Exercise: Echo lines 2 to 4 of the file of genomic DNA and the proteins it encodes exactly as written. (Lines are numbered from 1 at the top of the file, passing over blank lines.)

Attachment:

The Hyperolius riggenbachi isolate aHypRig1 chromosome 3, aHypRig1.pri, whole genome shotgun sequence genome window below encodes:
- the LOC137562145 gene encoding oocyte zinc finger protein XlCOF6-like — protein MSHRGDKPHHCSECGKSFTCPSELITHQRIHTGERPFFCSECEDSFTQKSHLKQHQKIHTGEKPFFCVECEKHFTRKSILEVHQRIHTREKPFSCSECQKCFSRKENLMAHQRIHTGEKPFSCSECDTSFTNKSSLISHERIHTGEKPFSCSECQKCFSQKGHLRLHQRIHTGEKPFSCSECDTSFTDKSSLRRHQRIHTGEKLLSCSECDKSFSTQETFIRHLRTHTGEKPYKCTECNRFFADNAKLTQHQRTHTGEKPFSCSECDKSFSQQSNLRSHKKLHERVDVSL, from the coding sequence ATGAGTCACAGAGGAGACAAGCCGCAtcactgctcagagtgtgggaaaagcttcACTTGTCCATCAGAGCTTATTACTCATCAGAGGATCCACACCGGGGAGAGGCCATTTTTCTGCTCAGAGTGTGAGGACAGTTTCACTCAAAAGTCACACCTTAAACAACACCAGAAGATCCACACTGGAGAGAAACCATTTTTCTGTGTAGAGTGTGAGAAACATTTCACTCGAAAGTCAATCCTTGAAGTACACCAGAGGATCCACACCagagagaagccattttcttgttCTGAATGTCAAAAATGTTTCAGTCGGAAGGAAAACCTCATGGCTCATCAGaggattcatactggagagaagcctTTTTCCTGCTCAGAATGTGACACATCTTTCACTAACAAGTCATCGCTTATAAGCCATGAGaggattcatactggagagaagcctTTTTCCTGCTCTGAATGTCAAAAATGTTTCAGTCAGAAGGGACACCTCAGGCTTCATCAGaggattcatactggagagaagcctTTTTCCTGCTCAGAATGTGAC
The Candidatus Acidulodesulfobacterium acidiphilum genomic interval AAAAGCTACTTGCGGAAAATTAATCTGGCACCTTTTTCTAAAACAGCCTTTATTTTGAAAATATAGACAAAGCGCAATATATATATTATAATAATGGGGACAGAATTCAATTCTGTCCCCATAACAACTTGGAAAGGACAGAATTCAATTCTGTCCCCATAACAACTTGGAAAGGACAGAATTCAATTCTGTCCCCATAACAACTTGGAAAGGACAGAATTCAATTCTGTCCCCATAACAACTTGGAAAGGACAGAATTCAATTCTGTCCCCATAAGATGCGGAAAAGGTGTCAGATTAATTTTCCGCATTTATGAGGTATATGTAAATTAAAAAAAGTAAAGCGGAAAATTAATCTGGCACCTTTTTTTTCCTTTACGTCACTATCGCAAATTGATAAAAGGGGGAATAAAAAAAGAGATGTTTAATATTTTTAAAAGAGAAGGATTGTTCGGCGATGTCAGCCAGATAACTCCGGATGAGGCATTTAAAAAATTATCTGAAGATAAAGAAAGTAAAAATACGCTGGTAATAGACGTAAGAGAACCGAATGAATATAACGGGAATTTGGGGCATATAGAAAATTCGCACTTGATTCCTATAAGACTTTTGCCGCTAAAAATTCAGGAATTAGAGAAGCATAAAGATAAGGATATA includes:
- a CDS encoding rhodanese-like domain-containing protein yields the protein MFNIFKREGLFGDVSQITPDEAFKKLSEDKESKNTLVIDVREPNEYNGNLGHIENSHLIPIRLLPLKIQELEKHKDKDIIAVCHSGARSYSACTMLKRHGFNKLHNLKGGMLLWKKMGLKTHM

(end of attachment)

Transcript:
- the LOC137562145 gene encoding oocyte zinc finger protein XlCOF6-like — protein MSHRGDKPHHCSECGKSFTCPSELITHQRIHTGERPFFCSECEDSFTQKSHLKQHQKIHTGEKPFFCVECEKHFTRKSILEVHQRIHTREKPFSCSECQKCFSRKENLMAHQRIHTGEKPFSCSECDTSFTNKSSLISHERIHTGEKPFSCSECQKCFSQKGHLRLHQRIHTGEKPFSCSECDTSFTDKSSLRRHQRIHTGEKLLSCSECDKSFSTQETFIRHLRTHTGEKPYKCTECNRFFADNAKLTQHQRTHTGEKPFSCSECDKSFSQQSNLRSHKKLHERVDVSL, from the coding sequence ATGAGTCACAGAGGAGACAAGCCGCAtcactgctcagagtgtgggaaaagcttcACTTGTCCATCAGAGCTTATTACTCATCAGAGGATCCACACCGGGGAGAGGCCATTTTTCTGCTCAGAGTGTGAGGACAGTTTCACTCAAAAGTCACACCTTAAACAACACCAGAAGATCCACACTGGAGAGAAACCATTTTTCTGTGTAGAGTGTGAGAAACATTTCACTCGAAAGTCAATCCTTGAAGTACACCAGAGGATCCACACCagagagaagccattttcttgttCTGAATGTCAAAAATGTTTCAGTCGGAAGGAAAACCTCATGGCTCATCAGaggattcatactggagagaagcctTTTTCCTGCTCAGAATGTGACACATCTTTCACTAACAAGTCATCGCTTATAAGCCATGAGaggattcatactggagagaagcctTTTTCCTGCTCTGAATGTCAAAAATGTTTCAGTCAGAAGGGACACCTCAGGCTTCATCAGaggattcatactggagagaagcctTTTTCCTGCTCAGAATGTGAC
The Candidatus Acidulodesulfobacterium acidiphilum genomic interval AAAAGCTACTTGCGGAAAATTAATCTGGCACCTTTTTCTAAAACAGCCTTTATTTTGAAAATATAGACAAAGCGCAATATATATATTATAATAATGGGGACAGAATTCAATTCTGTCCCCATAACAACTTGGAAAGGACAGAATTCAATTCTGTCCCCATAACAACTTGGAAAGGACAGAATTCAATTCTGTCCCCATAACAACTTGGAAAGGACAGAATTCAATTCTGTCCCCATAACAACTTGGAAAGGACAGAATTCAATTCTGTCCCCATAAGATGCGGAAAAGGTGTCAGATTAATTTTCCGCATTTATGAGGTATATGTAAATTAAAAAAAGTAAAGCGGAAAATTAATCTGGCACCTTTTTTTTCCTTTACGTCACTATCGCAAATTGATAAAAGGGGGAATAAAAAAAGAGATGTTTAATATTTTTAAAAGAGAAGGATTGTTCGGCGATGTCAGCCAGATAACTCCGGATGAGGCATTTAAAAAATTATCTGAAGATAAAGAAAGTAAAAATACGCTGGTAATAGACGTAAGAGAACCGAATGAATATAACGGGAATTTGGGGCATATAGAAAATTCGCACTTGATTCCTATAAGACTTTTGCCGCTAAAAATTCAGGAATTAGAGAAGCATAAAGATAAGGATATA includes:
- a CDS encoding rhodanese-like domain-containing protein yields the protein MFNIFKREGLFGDVSQITPDEAFKKLSEDKESKNTLVIDVREPNEYNGNLGHIENSHLIPIRLLPLKIQELEKHKDKDIIAVCHSGARSYSACTMLKRHGFNKLHNLKGGMLLWKKMGLKTHM